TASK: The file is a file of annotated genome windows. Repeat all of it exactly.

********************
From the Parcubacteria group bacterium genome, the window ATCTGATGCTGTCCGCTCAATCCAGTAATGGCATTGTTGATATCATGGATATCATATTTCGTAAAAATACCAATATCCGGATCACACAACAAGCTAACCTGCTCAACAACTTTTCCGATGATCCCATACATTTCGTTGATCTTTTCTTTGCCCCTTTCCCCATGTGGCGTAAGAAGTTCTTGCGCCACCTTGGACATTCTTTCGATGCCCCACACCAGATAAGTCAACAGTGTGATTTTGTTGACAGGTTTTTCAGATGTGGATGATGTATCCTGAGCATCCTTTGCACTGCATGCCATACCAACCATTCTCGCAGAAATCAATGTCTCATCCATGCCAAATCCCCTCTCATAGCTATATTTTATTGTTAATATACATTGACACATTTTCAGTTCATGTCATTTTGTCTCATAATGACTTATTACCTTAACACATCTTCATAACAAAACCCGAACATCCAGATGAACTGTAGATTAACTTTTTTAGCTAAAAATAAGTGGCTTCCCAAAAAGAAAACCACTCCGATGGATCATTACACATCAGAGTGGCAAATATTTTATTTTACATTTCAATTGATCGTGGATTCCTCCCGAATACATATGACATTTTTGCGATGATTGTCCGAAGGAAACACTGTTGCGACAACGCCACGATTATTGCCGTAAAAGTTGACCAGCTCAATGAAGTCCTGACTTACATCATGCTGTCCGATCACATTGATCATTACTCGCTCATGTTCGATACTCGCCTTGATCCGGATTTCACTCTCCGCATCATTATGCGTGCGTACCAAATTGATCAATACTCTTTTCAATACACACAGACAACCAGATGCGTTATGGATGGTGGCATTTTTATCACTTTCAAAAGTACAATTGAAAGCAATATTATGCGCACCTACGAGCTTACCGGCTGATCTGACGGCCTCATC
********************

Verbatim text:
From the Parcubacteria group bacterium genome, the window ATCTGATGCTGTCCGCTCAATCCAGTAATGGCATTGTTGATATCATGGATATCATATTTCGTAAAAATACCAATATCCGGATCACACAACAAGCTAACCTGCTCAACAACTTTTCCGATGATCCCATACATTTCGTTGATCTTTTCTTTGCCCCTTTCCCCATGTGGCGTAAGAAGTTCTTGCGCCACCTTGGACATTCTTTCGATGCCCCACACCAGATAAGTCAACAGTGTGATTTTGTTGACAGGTTTTTCAGATGTGGATGATGTATCCTGAGCATCCTTTGCACTGCATGCCATACCAACCATTCTCGCAGAAATCAATGTCTCATCCATGCCAAATCCCCTCTCATAGCTATATTTTATTGTTAATATACATTGACACATTTTCAGTTCATGTCATTTTGTCTCATAATGACTTATTACCTTAACACATCTTCATAACAAAACCCGAACATCCAGATGAACTGTAGATTAACTTTTTTAGCTAAAAATAAGTGGCTTCCCAAAAAGAAAACCACTCCGATGGATCATTACACATCAGAGTGGCAAATATTTTATTTTACATTTCAATTGATCGTGGATTCCTCCCGAATACATATGACATTTTTGCGATGATTGTCCGAAGGAAACACTGTTGCGACAACGCCACGATTATTGCCGTAAAAGTTGACCAGCTCAATGAAGTCCTGACTTACATCATGCTGTCCGATCACATTGATCATTACTCGCTCATGTTCGATACTCGCCTTGATCCGGATTTCACTCTCCGCATCATTATGCGTGCGTACCAAATTGATCAATACTCTTTTCAATACACACAGACAACCAGATGCGTTATGGATGGTGGCATTTTTATCACTTTCAAAAGTACAATTGAAAGCAATATTATGCGCACCTACGAGCTTACCGGCTGATCTGACGGCCTCATC